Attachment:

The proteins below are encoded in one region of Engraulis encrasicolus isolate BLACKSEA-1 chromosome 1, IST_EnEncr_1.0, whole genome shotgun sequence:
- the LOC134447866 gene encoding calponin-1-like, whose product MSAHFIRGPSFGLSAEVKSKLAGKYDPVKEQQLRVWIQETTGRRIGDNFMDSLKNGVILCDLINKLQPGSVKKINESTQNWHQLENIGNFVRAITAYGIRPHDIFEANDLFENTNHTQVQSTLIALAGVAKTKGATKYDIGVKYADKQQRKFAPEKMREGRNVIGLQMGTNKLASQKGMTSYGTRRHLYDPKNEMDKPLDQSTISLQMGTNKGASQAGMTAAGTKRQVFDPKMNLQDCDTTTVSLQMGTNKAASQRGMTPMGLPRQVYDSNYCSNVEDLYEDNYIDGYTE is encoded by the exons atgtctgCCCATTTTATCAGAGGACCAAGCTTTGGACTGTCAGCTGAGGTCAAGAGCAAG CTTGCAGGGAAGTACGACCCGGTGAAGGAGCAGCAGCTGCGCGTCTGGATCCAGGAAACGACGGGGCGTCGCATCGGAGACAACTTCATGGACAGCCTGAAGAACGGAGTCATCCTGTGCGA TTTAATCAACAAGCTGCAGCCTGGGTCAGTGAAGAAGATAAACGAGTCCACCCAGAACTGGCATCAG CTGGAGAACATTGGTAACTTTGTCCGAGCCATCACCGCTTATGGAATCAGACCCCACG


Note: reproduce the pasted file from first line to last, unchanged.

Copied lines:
The proteins below are encoded in one region of Engraulis encrasicolus isolate BLACKSEA-1 chromosome 1, IST_EnEncr_1.0, whole genome shotgun sequence:
- the LOC134447866 gene encoding calponin-1-like, whose product MSAHFIRGPSFGLSAEVKSKLAGKYDPVKEQQLRVWIQETTGRRIGDNFMDSLKNGVILCDLINKLQPGSVKKINESTQNWHQLENIGNFVRAITAYGIRPHDIFEANDLFENTNHTQVQSTLIALAGVAKTKGATKYDIGVKYADKQQRKFAPEKMREGRNVIGLQMGTNKLASQKGMTSYGTRRHLYDPKNEMDKPLDQSTISLQMGTNKGASQAGMTAAGTKRQVFDPKMNLQDCDTTTVSLQMGTNKAASQRGMTPMGLPRQVYDSNYCSNVEDLYEDNYIDGYTE is encoded by the exons atgtctgCCCATTTTATCAGAGGACCAAGCTTTGGACTGTCAGCTGAGGTCAAGAGCAAG CTTGCAGGGAAGTACGACCCGGTGAAGGAGCAGCAGCTGCGCGTCTGGATCCAGGAAACGACGGGGCGTCGCATCGGAGACAACTTCATGGACAGCCTGAAGAACGGAGTCATCCTGTGCGA TTTAATCAACAAGCTGCAGCCTGGGTCAGTGAAGAAGATAAACGAGTCCACCCAGAACTGGCATCAG CTGGAGAACATTGGTAACTTTGTCCGAGCCATCACCGCTTATGGAATCAGACCCCACG